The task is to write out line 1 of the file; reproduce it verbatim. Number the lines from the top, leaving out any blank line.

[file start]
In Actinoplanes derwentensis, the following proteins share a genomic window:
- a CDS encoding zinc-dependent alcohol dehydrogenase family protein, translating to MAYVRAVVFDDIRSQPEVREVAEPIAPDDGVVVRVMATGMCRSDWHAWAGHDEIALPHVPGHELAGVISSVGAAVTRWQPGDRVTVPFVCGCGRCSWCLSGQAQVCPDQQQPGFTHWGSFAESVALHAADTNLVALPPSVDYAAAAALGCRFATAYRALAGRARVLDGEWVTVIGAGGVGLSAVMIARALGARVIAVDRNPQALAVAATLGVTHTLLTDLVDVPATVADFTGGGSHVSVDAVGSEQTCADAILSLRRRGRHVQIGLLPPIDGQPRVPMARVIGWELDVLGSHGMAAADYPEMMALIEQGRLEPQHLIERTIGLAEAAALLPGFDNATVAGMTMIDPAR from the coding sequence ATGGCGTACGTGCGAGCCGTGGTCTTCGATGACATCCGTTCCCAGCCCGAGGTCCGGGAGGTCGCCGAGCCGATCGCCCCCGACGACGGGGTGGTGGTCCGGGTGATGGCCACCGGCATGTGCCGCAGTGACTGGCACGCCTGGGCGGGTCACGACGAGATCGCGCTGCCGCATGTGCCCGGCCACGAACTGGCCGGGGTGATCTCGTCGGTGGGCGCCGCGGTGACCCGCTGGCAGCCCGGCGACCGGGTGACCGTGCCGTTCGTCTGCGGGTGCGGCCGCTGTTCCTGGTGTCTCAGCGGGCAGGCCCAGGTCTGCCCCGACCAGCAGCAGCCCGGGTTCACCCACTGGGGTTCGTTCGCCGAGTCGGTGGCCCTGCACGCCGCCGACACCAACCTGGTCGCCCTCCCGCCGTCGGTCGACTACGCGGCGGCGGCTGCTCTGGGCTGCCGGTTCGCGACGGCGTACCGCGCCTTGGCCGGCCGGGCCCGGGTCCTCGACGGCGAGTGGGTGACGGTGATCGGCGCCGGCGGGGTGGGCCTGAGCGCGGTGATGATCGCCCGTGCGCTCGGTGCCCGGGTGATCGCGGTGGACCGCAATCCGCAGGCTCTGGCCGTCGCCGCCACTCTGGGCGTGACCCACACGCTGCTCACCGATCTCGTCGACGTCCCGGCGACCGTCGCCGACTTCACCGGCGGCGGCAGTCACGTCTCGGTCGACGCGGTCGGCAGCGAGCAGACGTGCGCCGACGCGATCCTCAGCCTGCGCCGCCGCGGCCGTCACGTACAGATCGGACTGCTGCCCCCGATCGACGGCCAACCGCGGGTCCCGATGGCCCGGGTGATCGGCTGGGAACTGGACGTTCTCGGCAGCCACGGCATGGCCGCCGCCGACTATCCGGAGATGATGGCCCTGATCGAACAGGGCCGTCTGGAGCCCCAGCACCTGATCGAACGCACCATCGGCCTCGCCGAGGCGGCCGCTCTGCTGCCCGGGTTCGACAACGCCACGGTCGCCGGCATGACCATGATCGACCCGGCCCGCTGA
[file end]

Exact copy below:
In Actinoplanes derwentensis, the following proteins share a genomic window: